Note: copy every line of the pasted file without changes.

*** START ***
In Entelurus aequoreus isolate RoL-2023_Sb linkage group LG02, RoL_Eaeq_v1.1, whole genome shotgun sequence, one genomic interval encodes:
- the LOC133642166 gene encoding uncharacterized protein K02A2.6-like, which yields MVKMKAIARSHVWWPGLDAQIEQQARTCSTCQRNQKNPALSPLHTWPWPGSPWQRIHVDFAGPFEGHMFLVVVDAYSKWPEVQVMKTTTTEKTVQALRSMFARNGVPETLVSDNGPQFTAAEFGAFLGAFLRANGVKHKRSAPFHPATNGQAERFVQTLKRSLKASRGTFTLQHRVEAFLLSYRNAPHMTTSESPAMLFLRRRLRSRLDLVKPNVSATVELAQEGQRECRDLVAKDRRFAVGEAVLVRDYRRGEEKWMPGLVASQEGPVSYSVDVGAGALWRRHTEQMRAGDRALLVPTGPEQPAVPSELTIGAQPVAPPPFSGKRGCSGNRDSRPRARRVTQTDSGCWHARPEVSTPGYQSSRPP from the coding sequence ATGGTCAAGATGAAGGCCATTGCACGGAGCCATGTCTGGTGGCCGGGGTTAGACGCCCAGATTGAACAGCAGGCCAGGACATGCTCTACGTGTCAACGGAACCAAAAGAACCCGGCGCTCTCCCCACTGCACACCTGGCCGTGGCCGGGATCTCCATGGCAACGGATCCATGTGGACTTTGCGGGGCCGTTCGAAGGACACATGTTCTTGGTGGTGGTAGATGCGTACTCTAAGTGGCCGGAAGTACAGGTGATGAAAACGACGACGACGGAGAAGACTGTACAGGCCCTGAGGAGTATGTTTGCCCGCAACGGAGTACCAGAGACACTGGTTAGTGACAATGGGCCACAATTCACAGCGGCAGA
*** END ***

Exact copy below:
In Entelurus aequoreus isolate RoL-2023_Sb linkage group LG02, RoL_Eaeq_v1.1, whole genome shotgun sequence, one genomic interval encodes:
- the LOC133642166 gene encoding uncharacterized protein K02A2.6-like, which yields MVKMKAIARSHVWWPGLDAQIEQQARTCSTCQRNQKNPALSPLHTWPWPGSPWQRIHVDFAGPFEGHMFLVVVDAYSKWPEVQVMKTTTTEKTVQALRSMFARNGVPETLVSDNGPQFTAAEFGAFLGAFLRANGVKHKRSAPFHPATNGQAERFVQTLKRSLKASRGTFTLQHRVEAFLLSYRNAPHMTTSESPAMLFLRRRLRSRLDLVKPNVSATVELAQEGQRECRDLVAKDRRFAVGEAVLVRDYRRGEEKWMPGLVASQEGPVSYSVDVGAGALWRRHTEQMRAGDRALLVPTGPEQPAVPSELTIGAQPVAPPPFSGKRGCSGNRDSRPRARRVTQTDSGCWHARPEVSTPGYQSSRPP from the coding sequence ATGGTCAAGATGAAGGCCATTGCACGGAGCCATGTCTGGTGGCCGGGGTTAGACGCCCAGATTGAACAGCAGGCCAGGACATGCTCTACGTGTCAACGGAACCAAAAGAACCCGGCGCTCTCCCCACTGCACACCTGGCCGTGGCCGGGATCTCCATGGCAACGGATCCATGTGGACTTTGCGGGGCCGTTCGAAGGACACATGTTCTTGGTGGTGGTAGATGCGTACTCTAAGTGGCCGGAAGTACAGGTGATGAAAACGACGACGACGGAGAAGACTGTACAGGCCCTGAGGAGTATGTTTGCCCGCAACGGAGTACCAGAGACACTGGTTAGTGACAATGGGCCACAATTCACAGCGGCAGA